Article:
I don’t ask for much from a television show. After I’ve spent all day reading dead philosophers and existentially intense Russian novels I just need something with which to wind down before bed. I do not need brilliance (Breaking Bad, The Wire, West Wing). I just need “not inane.” Alas, there are not nearly enough shows that pass such minimal muster. Turning to political news, which has now also become an inane reality television show, does not help. And thus a lament about the state of our culture rises in my soul; perhaps it rises even to insights about what it means to be a church. Let me explain.

A few nights ago, I tried to watch an episode of New Girl. The show used to be pretty decent; it reminded me of various loony antics with roommates from my early 20s. But as I expect would have been the case if I were still doing the same random things with the same roommates several years later, the plotline has gotten thin. They have run out of things to talk about. There are only so many gags about a roommate’s sloppy laundry habits that you can do. Why have they not grown up yet? Why are they still doing the same things over and over again? It’s not very funny anymore.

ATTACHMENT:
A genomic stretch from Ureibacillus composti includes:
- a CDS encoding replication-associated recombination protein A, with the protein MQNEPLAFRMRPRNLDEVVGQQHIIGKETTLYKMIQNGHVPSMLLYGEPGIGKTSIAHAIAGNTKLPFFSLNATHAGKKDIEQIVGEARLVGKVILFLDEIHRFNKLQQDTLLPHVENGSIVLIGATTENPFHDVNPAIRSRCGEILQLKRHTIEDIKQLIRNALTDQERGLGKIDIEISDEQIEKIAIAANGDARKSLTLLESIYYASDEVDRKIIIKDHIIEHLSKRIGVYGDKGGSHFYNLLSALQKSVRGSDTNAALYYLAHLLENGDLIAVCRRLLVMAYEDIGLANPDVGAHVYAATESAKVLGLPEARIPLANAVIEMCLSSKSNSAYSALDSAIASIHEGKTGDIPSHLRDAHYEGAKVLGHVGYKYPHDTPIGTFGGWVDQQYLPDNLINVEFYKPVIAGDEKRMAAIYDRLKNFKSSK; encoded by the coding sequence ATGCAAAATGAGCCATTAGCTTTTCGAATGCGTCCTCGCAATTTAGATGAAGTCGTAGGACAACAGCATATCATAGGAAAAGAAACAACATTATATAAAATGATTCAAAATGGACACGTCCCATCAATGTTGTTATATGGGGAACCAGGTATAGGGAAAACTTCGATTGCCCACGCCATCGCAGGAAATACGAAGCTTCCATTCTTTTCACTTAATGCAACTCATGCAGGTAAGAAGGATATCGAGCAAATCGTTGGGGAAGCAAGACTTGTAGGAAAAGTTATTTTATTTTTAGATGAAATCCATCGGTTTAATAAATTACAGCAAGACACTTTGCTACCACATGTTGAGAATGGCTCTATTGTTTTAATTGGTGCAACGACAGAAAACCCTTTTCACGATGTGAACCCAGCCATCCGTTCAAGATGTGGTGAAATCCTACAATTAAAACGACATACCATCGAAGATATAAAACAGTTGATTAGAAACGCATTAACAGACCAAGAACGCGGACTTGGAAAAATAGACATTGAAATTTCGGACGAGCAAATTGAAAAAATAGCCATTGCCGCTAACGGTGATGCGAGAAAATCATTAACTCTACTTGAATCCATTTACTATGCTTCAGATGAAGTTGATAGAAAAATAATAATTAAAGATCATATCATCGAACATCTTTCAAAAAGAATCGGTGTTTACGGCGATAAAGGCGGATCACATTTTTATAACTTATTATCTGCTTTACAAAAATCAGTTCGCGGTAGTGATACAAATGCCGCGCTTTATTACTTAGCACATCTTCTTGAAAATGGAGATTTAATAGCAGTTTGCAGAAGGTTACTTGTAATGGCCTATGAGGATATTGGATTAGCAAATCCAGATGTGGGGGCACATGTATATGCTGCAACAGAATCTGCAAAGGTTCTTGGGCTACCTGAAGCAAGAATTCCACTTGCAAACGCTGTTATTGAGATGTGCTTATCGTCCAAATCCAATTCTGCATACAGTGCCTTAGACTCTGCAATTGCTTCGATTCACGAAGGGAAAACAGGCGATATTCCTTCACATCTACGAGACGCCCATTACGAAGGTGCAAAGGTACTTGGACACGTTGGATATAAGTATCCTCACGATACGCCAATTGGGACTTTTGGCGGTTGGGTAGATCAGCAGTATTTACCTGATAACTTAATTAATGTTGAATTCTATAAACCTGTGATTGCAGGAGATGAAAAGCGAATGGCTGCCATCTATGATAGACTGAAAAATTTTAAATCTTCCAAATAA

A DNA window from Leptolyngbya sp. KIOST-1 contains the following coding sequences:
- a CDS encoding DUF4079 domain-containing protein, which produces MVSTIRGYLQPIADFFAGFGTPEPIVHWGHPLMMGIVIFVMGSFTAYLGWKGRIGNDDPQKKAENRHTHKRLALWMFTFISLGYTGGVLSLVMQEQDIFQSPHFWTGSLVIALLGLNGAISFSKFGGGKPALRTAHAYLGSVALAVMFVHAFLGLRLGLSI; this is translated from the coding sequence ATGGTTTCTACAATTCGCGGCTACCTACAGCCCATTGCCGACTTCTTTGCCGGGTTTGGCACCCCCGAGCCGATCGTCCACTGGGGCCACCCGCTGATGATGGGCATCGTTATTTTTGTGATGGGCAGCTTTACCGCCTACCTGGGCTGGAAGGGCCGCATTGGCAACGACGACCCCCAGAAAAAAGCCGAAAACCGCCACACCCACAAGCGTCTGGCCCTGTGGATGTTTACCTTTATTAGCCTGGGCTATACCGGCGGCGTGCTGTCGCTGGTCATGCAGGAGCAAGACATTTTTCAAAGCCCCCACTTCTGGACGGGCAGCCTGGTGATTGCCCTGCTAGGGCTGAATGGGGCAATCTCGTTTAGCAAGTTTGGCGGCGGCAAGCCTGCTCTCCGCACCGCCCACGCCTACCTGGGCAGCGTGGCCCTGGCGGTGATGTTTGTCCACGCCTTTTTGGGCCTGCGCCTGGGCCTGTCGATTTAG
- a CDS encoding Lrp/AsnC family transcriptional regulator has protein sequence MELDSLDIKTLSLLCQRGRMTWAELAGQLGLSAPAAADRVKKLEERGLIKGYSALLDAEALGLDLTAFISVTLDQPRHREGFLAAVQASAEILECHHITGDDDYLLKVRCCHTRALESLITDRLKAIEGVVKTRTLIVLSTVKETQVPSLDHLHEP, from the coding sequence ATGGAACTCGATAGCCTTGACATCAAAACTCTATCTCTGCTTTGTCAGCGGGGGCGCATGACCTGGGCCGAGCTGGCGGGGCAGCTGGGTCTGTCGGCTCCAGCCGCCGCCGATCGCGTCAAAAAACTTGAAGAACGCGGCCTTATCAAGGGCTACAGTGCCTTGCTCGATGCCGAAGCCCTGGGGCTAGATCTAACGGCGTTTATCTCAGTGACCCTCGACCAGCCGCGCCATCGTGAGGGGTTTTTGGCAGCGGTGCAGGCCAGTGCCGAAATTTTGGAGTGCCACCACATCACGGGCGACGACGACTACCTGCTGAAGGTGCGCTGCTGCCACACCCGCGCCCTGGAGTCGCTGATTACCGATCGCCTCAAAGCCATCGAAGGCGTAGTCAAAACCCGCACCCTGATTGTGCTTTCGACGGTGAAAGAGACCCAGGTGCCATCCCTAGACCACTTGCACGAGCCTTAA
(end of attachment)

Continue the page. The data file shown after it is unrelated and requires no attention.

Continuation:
I tried another show, Happy Endings. It’s basically the same premise: a group of 20-something friends hanging out together in hip but somewhat sloppy apartments, going out for drinks, talking about pop culture trivia, and coming up with half-baked schemes. One of the characters tried to jump-start his life by starting a new restaurant called “Pangaea,” which would feature menu choices from every nation and tribe so that you would never have to argue about whether to get Italian or Chinese food. His friends reluctantly told him that it wasn’t a very good idea; he got angry and stormed out of the trendy craft beer place where they’d all gathered. One of them observed: “Well, I guess that goes to show why we never have serious conversations.”

The show wasn’t any funnier than the episode of New Girl, but at least it was an honest moment. How long can a storyline retain interest when nothing of importance is ever at stake? Seinfeld was the great exception that proves the rule, a self-professed “show about nothing” featuring a set of 30-something New Yorkers who spend all of their time watching movies and making wry observations about daily life. It’s hilarious, but I’ve always found that I can’t watch it for too long — behind the laugh track, it gets depressing. It’s not really about life, but the avoidance of life. No one grows, or changes, or learns. No one does much of any account. The thing that matters most in life is getting New York’s best Chinese takeout to deliver.